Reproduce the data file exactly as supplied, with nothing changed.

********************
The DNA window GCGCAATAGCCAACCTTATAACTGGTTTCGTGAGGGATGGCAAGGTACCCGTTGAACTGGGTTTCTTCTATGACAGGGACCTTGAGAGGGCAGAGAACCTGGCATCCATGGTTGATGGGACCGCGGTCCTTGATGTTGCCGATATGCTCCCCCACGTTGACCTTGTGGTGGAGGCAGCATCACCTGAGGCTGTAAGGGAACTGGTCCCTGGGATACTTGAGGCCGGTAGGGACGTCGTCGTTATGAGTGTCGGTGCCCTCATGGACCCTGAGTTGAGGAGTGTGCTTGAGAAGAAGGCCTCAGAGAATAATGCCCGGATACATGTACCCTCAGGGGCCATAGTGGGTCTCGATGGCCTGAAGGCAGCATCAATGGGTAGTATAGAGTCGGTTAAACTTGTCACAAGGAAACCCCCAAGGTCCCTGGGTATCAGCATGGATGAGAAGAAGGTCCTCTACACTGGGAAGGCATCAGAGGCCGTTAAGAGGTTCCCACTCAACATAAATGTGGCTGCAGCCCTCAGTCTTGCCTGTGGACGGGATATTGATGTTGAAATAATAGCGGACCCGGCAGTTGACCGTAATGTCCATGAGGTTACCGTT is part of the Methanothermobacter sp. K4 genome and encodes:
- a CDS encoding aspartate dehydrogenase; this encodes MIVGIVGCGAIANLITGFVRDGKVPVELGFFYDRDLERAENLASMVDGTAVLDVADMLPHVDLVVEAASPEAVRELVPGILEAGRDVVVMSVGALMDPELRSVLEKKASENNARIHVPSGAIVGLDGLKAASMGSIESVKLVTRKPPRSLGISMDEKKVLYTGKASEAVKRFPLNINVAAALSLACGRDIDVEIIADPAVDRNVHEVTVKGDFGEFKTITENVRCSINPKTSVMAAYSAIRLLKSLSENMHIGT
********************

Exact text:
The DNA window GCGCAATAGCCAACCTTATAACTGGTTTCGTGAGGGATGGCAAGGTACCCGTTGAACTGGGTTTCTTCTATGACAGGGACCTTGAGAGGGCAGAGAACCTGGCATCCATGGTTGATGGGACCGCGGTCCTTGATGTTGCCGATATGCTCCCCCACGTTGACCTTGTGGTGGAGGCAGCATCACCTGAGGCTGTAAGGGAACTGGTCCCTGGGATACTTGAGGCCGGTAGGGACGTCGTCGTTATGAGTGTCGGTGCCCTCATGGACCCTGAGTTGAGGAGTGTGCTTGAGAAGAAGGCCTCAGAGAATAATGCCCGGATACATGTACCCTCAGGGGCCATAGTGGGTCTCGATGGCCTGAAGGCAGCATCAATGGGTAGTATAGAGTCGGTTAAACTTGTCACAAGGAAACCCCCAAGGTCCCTGGGTATCAGCATGGATGAGAAGAAGGTCCTCTACACTGGGAAGGCATCAGAGGCCGTTAAGAGGTTCCCACTCAACATAAATGTGGCTGCAGCCCTCAGTCTTGCCTGTGGACGGGATATTGATGTTGAAATAATAGCGGACCCGGCAGTTGACCGTAATGTCCATGAGGTTACCGTT is part of the Methanothermobacter sp. K4 genome and encodes:
- a CDS encoding aspartate dehydrogenase; this encodes MIVGIVGCGAIANLITGFVRDGKVPVELGFFYDRDLERAENLASMVDGTAVLDVADMLPHVDLVVEAASPEAVRELVPGILEAGRDVVVMSVGALMDPELRSVLEKKASENNARIHVPSGAIVGLDGLKAASMGSIESVKLVTRKPPRSLGISMDEKKVLYTGKASEAVKRFPLNINVAAALSLACGRDIDVEIIADPAVDRNVHEVTVKGDFGEFKTITENVRCSINPKTSVMAAYSAIRLLKSLSENMHIGT